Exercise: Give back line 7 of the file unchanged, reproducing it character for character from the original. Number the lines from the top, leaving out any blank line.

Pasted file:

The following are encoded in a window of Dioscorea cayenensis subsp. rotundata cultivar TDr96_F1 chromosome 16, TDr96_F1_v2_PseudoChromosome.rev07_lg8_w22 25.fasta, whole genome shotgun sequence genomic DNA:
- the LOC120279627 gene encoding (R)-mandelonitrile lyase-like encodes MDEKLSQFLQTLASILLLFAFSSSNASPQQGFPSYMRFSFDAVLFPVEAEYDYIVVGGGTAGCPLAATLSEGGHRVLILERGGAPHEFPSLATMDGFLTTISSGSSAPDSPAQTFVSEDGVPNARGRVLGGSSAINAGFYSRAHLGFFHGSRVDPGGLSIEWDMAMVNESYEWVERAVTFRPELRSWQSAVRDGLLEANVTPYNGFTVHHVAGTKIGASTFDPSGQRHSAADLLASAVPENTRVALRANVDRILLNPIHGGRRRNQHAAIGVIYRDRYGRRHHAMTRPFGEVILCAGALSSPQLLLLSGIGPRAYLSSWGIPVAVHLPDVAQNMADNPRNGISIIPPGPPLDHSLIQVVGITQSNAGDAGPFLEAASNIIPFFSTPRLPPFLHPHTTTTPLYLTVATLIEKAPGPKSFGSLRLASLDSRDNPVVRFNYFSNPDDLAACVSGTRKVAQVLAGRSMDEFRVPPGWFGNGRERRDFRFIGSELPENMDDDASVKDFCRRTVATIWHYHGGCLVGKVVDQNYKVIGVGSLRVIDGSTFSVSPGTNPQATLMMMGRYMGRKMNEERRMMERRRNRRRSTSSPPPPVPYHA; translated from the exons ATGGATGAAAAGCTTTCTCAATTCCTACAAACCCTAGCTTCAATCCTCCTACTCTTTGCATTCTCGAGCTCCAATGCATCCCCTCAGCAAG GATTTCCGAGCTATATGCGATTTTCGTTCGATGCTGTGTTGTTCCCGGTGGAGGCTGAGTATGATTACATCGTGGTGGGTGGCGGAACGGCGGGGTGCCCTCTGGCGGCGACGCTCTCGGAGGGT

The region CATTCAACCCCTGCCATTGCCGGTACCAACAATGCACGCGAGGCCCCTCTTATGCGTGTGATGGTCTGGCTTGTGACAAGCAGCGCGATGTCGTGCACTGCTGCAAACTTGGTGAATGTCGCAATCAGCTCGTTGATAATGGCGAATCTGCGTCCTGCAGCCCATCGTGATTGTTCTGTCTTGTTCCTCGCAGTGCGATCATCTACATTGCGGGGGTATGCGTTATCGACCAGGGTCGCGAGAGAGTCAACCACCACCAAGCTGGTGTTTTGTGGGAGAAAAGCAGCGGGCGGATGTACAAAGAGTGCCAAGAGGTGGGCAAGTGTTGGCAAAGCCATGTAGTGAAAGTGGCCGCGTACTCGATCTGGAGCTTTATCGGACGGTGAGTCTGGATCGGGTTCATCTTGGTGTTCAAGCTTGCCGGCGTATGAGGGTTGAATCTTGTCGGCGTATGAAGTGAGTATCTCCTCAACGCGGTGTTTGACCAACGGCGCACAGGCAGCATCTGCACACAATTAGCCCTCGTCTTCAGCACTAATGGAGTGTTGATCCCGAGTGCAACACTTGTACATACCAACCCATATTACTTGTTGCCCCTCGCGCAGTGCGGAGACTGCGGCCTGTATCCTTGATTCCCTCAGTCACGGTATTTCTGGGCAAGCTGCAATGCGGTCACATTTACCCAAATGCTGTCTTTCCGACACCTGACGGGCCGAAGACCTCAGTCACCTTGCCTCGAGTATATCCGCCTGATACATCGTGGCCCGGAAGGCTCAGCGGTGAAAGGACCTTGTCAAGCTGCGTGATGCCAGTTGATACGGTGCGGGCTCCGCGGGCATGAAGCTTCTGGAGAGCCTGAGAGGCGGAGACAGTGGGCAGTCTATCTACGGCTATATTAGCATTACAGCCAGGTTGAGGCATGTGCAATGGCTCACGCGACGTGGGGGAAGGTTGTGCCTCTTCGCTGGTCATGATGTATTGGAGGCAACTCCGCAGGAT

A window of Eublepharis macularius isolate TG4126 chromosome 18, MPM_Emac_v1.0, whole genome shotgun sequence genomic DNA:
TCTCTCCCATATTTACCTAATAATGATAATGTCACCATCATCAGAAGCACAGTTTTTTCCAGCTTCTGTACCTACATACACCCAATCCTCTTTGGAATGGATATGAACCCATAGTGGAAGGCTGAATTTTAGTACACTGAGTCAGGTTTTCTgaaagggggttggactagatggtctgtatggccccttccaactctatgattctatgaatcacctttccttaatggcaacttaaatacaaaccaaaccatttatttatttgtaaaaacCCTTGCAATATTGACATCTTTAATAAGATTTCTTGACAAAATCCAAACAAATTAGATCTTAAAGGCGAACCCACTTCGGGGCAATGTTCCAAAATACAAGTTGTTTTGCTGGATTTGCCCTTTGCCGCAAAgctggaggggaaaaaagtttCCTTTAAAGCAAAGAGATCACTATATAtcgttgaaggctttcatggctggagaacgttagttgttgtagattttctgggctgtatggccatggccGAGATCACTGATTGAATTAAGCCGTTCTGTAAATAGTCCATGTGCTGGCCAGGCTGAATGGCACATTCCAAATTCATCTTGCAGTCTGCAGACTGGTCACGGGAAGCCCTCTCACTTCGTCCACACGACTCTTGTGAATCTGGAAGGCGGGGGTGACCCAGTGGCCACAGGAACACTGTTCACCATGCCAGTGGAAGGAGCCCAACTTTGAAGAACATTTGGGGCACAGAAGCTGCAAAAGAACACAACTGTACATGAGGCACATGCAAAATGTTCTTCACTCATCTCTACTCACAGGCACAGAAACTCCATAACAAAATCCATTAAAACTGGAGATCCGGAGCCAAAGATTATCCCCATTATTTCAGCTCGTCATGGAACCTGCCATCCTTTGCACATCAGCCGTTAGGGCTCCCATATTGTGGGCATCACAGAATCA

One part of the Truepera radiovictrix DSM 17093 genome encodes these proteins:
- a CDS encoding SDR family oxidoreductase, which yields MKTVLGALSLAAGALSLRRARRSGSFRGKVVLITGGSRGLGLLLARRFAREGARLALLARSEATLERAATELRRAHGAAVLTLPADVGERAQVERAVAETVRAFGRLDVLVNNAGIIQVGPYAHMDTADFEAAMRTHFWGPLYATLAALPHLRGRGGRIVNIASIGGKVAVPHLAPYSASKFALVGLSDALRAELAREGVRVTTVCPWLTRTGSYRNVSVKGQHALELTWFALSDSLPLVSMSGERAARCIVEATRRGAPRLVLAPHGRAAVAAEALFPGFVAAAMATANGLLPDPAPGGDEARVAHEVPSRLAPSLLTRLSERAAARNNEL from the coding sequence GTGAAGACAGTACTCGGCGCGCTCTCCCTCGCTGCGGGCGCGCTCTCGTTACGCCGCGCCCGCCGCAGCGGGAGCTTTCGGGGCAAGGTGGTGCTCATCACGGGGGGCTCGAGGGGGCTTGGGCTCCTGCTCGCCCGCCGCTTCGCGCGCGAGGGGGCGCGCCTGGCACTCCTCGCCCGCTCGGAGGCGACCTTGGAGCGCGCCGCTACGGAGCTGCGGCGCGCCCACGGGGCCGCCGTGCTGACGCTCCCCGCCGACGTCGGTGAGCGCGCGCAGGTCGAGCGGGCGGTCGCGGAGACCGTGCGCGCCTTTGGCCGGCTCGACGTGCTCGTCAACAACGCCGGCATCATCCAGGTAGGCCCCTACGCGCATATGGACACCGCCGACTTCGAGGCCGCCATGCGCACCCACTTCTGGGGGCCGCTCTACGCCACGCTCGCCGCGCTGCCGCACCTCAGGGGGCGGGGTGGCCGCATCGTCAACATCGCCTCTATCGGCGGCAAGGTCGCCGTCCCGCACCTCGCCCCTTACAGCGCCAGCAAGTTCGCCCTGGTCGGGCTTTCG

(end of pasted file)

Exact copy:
- a CDS encoding SDR family oxidoreductase, which yields MKTVLGALSLAAGALSLRRARRSGSFRGKVVLITGGSRGLGLLLARRFAREGARLALLARSEATLERAATELRRAHGAAVLTLPADVGERAQVERAVAETVRAFGRLDVLVNNAGIIQVGPYAHMDTADFEAAMRTHFWGPLYATLAALPHLRGRGGRIVNIASIGGKVAVPHLAPYSASKFALVGLSDALRAELAREGVRVTTVCPWLTRTGSYRNVSVKGQHALELTWFALSDSLPLVSMSGERAARCIVEATRRGAPRLVLAPHGRAAVAAEALFPGFVAAAMATANGLLPDPAPGGDEARVAHEVPSRLAPSLLTRLSERAAARNNEL from the coding sequence GTGAAGACAGTACTCGGCGCGCTCTCCCTCGCTGCGGGCGCGCTCTCGTTACGCCGCGCCCGCCGCAGCGGGAGCTTTCGGGGCAAGGTGGTGCTCATCACGGGGGGCTCGAGGGGGCTTGGGCTCCTGCTCGCCCGCCGCTTCGCGCGCGAGGGGGCGCGCCTGGCACTCCTCGCCCGCTCGGAGGCGACCTTGGAGCGCGCCGCTACGGAGCTGCGGCGCGCCCACGGGGCCGCCGTGCTGACGCTCCCCGCCGACGTCGGTGAGCGCGCGCAGGTCGAGCGGGCGGTCGCGGAGACCGTGCGCGCCTTTGGCCGGCTCGACGTGCTCGTCAACAACGCCGGCATCATCCAGGTAGGCCCCTACGCGCATATGGACACCGCCGACTTCGAGGCCGCCATGCGCACCCACTTCTGGGGGCCGCTCTACGCCACGCTCGCCGCGCTGCCGCACCTCAGGGGGCGGGGTGGCCGCATCGTCAACATCGCCTCTATCGGCGGCAAGGTCGCCGTCCCGCACCTCGCCCCTTACAGCGCCAGCAAGTTCGCCCTGGTCGGGCTTTCG